Leeboard Orientation

Discussion in 'Hydrodynamics and Aerodynamics' started by Justaguy, Nov 27, 2015.

  1. Justaguy
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    Justaguy Junior Member

    Hi,

    This is my first post, so please "be gentle" ;-) I'm trying to get up to speed on many aspects of boat design and building in preparation for a DIY project -- generic sailboat with leeboards. For purposes of understanding this concept, I don't want to clutter the issue with my preferences.

    At the moment, I'm trying to understand what seems like a contradiction in leeboard design. Assuming the leeboard is a simple foil, the information that I've been able to find recommends that, during installation, the leeboard should be oriented with its convex side toward the hull. To my understanding, that is counter-intuitive.

    If a leeboard is a foil, instead of just a flat plank, it will produce lift in some direction (as dictated by standard foil dynamics). If the convex side of the leeboard faces the hull (facing windward), instead of the lifting force of the leeboard helping to counter the heeling moment, it would seem to exacerbate it. In other words, the leeboard would contribute to the same longitudinal rotational force caused by the sail, worsening heeling.

    So, I think the opposite -- the leeboard should be installed with the convex side facing outboard / away from the hull, so that its lifting force can help to counteract the heeling moment.

    My only guess about my likely misconception is that the lift generated by a leeboard may be so minuscule so as to not really matter which way the board is oriented, except that in the prescribed way, it will at least hold itself tight against the hull during use.

    I tried to mock up a drawing (thanks to the original artist) to show what I think would happen. Hopefully it is attached. Please take a look and tell me what I'm not understanding properly.

    Thanks for your time.
     

    Attached Files:

  2. TeddyDiver
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    TeddyDiver Gollywobbler

    It's not heeling moment you should think about. Instead it's the amount of leeway you try to minimize.
    BR Teddy
     
  3. Joakim
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    Joakim Senior Member

    First of all "just a flat plank" produces lift just fine very similar to symmetrical foils, but with more resistance and different stall. An asymmetrical foil produces lift with zero angle of attack, but that is more a question of how angle of attack is defined. An asymmetrical foil can have even less resistance than a symmetrical, when lift is produced.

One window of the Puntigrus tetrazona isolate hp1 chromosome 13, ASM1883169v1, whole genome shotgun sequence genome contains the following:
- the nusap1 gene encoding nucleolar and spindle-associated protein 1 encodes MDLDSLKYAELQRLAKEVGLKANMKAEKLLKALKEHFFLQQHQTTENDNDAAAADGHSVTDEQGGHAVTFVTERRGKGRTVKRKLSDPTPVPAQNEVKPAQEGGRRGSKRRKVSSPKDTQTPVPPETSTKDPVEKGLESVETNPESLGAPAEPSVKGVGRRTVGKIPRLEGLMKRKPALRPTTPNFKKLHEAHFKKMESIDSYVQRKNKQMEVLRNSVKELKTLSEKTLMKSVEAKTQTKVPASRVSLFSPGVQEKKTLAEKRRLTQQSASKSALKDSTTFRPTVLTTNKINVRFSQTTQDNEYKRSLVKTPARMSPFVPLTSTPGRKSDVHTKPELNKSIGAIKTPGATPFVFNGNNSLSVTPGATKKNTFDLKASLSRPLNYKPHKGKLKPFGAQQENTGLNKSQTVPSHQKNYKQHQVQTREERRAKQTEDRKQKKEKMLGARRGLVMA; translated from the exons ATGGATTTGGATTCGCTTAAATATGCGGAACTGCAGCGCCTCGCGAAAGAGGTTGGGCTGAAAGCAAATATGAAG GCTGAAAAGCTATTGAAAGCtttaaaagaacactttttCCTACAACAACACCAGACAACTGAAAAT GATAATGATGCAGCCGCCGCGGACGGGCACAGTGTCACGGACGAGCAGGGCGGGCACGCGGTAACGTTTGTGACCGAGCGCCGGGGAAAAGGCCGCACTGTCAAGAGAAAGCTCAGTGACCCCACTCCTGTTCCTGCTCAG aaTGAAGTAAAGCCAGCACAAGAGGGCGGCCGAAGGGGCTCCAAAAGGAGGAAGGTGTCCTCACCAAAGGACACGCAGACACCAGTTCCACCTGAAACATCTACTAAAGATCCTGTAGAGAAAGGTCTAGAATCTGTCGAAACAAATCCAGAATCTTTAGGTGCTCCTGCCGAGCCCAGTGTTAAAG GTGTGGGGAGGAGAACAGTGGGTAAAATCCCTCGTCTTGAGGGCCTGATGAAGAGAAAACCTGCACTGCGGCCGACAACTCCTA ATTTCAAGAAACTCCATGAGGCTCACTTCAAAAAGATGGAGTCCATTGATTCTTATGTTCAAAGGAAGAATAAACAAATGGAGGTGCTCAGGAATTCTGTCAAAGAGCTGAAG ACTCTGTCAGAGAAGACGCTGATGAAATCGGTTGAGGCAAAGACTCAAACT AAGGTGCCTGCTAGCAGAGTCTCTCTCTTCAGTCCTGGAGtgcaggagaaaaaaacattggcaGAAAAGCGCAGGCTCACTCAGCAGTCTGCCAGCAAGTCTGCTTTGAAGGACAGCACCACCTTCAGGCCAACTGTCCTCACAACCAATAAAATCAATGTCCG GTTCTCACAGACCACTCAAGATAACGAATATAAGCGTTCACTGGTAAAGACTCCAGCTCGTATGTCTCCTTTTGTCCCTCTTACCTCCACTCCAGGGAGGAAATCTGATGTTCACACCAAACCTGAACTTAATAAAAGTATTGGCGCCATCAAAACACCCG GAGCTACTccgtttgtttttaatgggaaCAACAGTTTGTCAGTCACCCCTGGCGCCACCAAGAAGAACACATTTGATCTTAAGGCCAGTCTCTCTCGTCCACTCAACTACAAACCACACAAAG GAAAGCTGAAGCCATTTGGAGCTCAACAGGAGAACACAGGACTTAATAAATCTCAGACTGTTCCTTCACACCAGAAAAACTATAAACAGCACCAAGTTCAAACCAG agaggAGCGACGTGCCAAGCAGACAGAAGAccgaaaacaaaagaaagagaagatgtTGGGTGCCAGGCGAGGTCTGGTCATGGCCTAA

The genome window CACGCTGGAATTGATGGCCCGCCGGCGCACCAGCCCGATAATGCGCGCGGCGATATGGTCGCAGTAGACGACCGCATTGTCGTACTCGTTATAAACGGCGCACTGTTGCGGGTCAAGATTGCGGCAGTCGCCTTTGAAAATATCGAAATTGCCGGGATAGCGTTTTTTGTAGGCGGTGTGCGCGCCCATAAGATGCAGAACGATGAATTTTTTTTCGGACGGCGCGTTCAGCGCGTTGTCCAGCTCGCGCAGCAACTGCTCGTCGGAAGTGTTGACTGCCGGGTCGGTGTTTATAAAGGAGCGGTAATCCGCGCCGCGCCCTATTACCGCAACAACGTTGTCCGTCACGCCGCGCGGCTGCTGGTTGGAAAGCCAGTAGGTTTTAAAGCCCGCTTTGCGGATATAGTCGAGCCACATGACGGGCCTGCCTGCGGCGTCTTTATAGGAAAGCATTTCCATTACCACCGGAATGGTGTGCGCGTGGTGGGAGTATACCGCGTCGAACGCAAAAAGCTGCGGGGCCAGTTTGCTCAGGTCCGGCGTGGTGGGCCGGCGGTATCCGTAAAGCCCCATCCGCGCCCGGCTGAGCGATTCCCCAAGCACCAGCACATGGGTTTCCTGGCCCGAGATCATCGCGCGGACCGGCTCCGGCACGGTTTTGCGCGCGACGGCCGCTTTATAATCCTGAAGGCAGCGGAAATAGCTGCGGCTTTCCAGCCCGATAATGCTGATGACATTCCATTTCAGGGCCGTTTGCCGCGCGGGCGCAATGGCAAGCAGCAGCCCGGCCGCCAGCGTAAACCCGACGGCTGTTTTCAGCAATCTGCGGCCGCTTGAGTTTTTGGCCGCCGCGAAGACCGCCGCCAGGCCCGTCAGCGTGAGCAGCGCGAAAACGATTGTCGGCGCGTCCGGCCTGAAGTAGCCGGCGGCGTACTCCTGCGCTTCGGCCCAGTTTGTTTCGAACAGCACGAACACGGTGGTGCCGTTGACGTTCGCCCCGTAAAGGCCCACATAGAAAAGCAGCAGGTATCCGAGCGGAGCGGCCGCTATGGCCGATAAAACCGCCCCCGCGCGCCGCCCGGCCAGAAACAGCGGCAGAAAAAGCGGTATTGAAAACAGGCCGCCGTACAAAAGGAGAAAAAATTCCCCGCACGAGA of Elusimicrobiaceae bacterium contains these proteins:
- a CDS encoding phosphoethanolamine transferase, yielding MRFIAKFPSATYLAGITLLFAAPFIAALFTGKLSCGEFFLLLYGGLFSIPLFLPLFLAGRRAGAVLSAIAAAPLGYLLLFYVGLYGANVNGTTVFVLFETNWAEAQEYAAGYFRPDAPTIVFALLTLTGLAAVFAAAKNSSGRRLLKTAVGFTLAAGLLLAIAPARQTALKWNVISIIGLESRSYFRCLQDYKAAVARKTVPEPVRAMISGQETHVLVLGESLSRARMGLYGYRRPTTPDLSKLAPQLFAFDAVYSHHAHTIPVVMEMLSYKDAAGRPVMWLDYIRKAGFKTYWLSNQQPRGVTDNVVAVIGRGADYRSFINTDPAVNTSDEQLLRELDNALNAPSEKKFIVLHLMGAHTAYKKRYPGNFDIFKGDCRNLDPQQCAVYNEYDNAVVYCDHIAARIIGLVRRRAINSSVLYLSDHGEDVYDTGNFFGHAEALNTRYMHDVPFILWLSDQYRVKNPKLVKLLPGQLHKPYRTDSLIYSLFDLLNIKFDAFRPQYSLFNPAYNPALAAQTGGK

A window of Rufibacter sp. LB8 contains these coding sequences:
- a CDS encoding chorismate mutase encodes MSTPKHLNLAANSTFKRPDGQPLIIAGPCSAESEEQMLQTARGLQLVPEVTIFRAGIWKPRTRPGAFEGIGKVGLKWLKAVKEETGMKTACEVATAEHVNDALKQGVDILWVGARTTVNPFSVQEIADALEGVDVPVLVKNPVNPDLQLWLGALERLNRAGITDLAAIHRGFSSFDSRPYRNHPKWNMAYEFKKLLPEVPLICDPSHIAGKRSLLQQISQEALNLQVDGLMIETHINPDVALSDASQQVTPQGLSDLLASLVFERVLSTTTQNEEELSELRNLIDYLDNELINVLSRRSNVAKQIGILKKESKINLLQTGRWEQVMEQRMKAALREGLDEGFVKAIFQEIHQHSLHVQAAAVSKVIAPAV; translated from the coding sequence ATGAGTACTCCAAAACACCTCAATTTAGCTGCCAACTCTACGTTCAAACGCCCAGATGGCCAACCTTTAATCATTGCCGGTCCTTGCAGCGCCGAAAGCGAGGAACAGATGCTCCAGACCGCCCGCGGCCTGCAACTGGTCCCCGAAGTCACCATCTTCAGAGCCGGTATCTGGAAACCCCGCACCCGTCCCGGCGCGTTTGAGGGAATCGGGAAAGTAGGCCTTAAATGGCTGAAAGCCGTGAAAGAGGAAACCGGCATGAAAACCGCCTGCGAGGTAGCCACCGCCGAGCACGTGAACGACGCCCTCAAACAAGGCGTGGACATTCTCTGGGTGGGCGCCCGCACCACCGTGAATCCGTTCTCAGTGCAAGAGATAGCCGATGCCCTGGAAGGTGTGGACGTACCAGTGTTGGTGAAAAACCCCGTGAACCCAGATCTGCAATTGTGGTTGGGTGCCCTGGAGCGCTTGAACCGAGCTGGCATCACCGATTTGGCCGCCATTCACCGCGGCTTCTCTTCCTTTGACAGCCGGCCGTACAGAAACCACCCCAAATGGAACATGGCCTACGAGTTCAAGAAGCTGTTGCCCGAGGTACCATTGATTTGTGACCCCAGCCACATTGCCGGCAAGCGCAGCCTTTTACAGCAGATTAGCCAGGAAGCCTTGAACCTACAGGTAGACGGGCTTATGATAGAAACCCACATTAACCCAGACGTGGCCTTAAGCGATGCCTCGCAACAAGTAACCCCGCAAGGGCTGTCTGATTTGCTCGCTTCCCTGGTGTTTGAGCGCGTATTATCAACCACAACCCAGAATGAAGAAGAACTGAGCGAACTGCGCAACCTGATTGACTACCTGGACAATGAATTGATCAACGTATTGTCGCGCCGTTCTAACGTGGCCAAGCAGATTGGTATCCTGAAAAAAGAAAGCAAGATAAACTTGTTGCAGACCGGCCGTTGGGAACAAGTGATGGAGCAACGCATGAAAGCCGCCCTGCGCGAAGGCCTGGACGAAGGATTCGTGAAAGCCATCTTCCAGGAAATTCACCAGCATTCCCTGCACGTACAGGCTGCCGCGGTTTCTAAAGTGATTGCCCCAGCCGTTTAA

The hydrodynamical purpose of a keel or a leeboard is to produce lift as a counterforce to side force from sails. Without that a sailboat would just go downwind. As Teddy said the purpose is to minimize leeway.

    As an unavoidable side effect heeling moment is also increased.

    You could also use a symmetrical foil or even a flat plank installed at an angle to get the same effect as having the convex side to windward.
     
  4. jehardiman
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    jehardiman Senior Member

    Another way to think of it is that the arm from the CE of the leeboard to the CG is ~ 1/10th to 1/20th the length of the arm to the CE of the sail. For all practical purposes, the leeboard contributes an insignificant amount to heel. Having the board lift 'out' rather than 'in' just reduces the ability to go to windward.
     
  5. Paul Scott
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    Paul Scott Senior Member

    Anyone who has railed up on a D2 or longboard might not agree that the heeling effect is minimal-

    My main problem is that the leeboard is right by the hull, and if the lee rail is down, you've got a big bump there slowing you down. Maybe a windward board is better in some ways- the side attachment lump is out of the water more often than not, you can see what it is doing, angle (adjustable?) it to pull the windward side down? The big downsides are that it gets pulled out of the water when the rig heels the boat (most of the time:p), heeling to leeward there's not as much board in the water, and it pulls away from the hull at the low attachment point.
     
  6. TeddyDiver
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    TeddyDiver Gollywobbler

    The amount of 'bump' depends of the geometry of your leeboard. Any keel, rudder and leeboard are more effective (less drag) when the top end is meeting the hull below the waterline ie acting as an endplate for it..